US Inflation Cheat Sheet: Five scenarios for Core CPI and the Dollar's explosive reaction

  • US inflation has proved the #1 market mover in recent months. 
  • Every tenth in US Core CPI makes a difference as markets await the Fed. 
  • Ranges between 0.2% to 0.6% are plausible each means something else for the Dollar. 

"King of forex indicators" is how the Nonfarm Payrolls report was called, but that belongs to the past. In 2022, rising inflation has meant that the Consumer Price Index (CPI) report has the most significant impact. 

The last release in 2022 is due out just one day before the Federal Reserve announces its decision and also publishes new forecasts. Fed Chair Jerome Powell is set to oversee a 50 bps rate hike – lower than 75 bps, but alongside a promise to continue hiking next year. 

An extreme outcome can change the rate decision, and even a small deviation could impact Fed members' forecasts. The bank's focus is on Core CPI – price rises excluding energy and food. The monthly figure stood at 0.3% last time, causing markets to cheer after two miserable rises of 0.6% in the previous two months.

This time, the economic calendar points to a rise of 0.3%. That may or may not be too optimistic and is one of five scenarios.

1) Positive surprise, 0.2%

If underlying inflation not only remains low but decelerates, the US Dollar would tumble and stocks would cheer. It would imply an annualized rate of 2.5%, something the Fed and Americans would love to see. 

The reason for such a drop would be the unsnarling of supply chain issues, which have been driving up the prices of goods. However, this scenario seems highly unlikely given the overall health of the US economy. 

In such a case, Fed officials might be open to ending the rate hike cycle as soon as February, but once again, chances are low.

2) As expected, 0.3%

A repeat of October's low figure would prove that it was not a one-off, and that inflation is genuinely slowing down. It would keep the option of a 50 bps hike in February open, but would still cheer markets and send the Dollar down. After an initial decline, the Greenback would stabilize.

I see a medium probability of this scenario, given economists' expectations, which seem too optimistic to me. The increases in services prices look sticky, insufficient for another month of annualized inflation at under 4%. That will probably take more time. 

3) Small beat, 0.4%

While such an outcome would ostensibly be Dollar positive, I see it as neutral. Using annualized numbers once again, it would reflect an increase of roughly 5.0%, which is significantly below the current YoY level of 6.3% and still proof that last month's 0.3% was not a one-off.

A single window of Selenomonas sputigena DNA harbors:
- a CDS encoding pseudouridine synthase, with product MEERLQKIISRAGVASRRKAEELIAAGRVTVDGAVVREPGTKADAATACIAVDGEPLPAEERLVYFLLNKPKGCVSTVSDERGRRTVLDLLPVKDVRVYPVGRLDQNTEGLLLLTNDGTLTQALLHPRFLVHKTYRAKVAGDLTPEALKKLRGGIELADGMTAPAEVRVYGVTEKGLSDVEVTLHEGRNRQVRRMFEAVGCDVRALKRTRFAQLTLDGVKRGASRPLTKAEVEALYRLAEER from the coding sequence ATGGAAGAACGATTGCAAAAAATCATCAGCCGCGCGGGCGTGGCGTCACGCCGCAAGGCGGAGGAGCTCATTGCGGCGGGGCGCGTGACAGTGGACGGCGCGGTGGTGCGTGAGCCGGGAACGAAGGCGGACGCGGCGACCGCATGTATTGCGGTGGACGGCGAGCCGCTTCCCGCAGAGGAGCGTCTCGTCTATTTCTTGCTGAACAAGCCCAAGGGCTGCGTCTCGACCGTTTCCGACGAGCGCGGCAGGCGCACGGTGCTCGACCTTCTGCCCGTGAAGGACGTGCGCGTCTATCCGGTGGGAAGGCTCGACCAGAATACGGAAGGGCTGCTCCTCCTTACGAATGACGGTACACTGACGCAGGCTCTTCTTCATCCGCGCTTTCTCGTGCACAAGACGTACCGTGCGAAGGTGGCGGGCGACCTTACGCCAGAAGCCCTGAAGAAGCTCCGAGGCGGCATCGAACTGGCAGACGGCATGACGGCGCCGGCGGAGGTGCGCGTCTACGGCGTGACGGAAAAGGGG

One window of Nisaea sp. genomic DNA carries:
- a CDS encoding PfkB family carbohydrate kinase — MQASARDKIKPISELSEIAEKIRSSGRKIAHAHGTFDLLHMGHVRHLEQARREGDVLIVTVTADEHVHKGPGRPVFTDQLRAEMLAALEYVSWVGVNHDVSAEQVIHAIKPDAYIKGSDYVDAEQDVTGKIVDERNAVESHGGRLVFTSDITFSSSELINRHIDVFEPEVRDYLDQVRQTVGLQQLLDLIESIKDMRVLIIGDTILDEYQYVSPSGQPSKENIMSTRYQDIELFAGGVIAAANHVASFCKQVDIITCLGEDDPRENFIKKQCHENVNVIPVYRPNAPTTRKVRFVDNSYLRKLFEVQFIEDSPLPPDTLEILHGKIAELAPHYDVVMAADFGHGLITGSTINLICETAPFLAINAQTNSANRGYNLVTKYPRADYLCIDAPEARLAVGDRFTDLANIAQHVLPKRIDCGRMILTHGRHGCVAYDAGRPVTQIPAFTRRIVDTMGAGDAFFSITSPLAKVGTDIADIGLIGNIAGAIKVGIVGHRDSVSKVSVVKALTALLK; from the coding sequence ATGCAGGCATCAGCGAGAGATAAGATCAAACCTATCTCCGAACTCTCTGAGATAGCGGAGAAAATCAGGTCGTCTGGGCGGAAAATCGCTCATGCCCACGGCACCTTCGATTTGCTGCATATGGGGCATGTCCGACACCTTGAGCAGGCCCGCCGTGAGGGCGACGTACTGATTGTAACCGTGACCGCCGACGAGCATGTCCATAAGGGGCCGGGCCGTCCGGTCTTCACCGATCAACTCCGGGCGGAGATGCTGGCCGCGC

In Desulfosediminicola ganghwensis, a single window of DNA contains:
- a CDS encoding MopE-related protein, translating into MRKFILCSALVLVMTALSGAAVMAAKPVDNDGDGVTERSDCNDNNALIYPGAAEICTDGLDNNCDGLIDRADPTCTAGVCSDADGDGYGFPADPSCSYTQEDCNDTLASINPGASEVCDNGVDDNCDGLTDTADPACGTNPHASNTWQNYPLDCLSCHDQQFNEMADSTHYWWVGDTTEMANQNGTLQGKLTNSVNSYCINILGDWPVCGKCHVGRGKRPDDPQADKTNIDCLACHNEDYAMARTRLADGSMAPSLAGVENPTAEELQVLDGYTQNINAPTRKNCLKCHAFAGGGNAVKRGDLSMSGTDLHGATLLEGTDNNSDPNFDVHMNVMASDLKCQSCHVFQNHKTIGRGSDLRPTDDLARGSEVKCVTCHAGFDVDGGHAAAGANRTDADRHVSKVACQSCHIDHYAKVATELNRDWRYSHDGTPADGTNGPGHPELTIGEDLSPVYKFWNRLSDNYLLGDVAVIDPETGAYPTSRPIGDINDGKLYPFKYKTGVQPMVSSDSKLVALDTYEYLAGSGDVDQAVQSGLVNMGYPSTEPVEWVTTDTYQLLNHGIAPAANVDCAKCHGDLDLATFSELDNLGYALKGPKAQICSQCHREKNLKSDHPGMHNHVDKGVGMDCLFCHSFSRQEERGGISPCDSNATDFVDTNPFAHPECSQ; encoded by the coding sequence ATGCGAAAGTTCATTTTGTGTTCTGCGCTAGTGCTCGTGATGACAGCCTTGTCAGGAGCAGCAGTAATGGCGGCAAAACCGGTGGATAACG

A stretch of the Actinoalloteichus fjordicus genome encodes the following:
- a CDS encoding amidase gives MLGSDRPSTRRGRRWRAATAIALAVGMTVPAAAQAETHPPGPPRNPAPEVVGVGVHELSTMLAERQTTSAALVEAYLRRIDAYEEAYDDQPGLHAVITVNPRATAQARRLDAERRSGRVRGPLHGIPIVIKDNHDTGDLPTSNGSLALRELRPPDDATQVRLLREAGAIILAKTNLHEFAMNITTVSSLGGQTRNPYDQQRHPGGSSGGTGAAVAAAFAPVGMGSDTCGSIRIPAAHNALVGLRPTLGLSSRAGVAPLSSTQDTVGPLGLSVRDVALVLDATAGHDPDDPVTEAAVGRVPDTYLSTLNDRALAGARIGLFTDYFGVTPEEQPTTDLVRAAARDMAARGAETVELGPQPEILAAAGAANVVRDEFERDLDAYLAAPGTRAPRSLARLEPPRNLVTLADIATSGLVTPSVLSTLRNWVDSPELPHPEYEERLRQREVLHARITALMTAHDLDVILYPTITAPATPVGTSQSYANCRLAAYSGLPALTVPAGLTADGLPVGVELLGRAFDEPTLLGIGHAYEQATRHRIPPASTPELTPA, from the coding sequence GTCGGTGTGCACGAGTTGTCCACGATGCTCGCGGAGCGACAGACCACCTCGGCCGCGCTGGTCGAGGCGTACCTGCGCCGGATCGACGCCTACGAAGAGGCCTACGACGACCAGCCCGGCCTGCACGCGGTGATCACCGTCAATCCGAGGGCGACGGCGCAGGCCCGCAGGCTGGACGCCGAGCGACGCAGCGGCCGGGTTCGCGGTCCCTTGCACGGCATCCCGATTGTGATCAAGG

On the other hand, it would show that the war against inflation has a few more battles in store, and that the Fed would hike by 50 bps in February before potentially stopping. 

In this scenario, the Dollar would initially bounce on the beat before selling on the decline in comparison to the previous month. I give this outcome a high probability

4) Bigger beat, 0.5%

While this would be one-tenth below the stubborn 0.6% reads for August and September, such an outcome would reflect a sticky annualized underlying inflation level of nearly 6%. That is bad news for Americans and for markets. 

It would also be a significant beat of expectations, boosting the Dollar and keeping it elevated ahead of the Fed. The bank would then signal a near-certain 50 bps increase for February and probably point to ending 2023 with a rate above 5%. 

I give this scenario a medium probability

5) Back to the drawing board, 0.6%:

A return to those nasty jumps – reflecting an increase of 7.2% annualized – cannot be ruled out. I see it as having a low probability but above the chances of a 0.2% increase. Why?

Americans keep on buying goods and also consume services and experiences. There is still too much excessive cash in shoppers' pockets, and the drop in gasoline prices leaves more free cash to spend on other things. 

In such a scenario, the Dollar would jump and then continue rising, settling only close to the Fed decision. Some would speculate about another 75 bps hike – highly unlikely, but Fed Chair Jerome Powell could signal two more 50 bps hikes in early 2023. Markets would be devastated. 

Final thoughts

November's CPI report comes at a sensitive time and that adds to the complexity. Every tenth matters not only for the initial reaction but also for the positioning ahead of the Fed.

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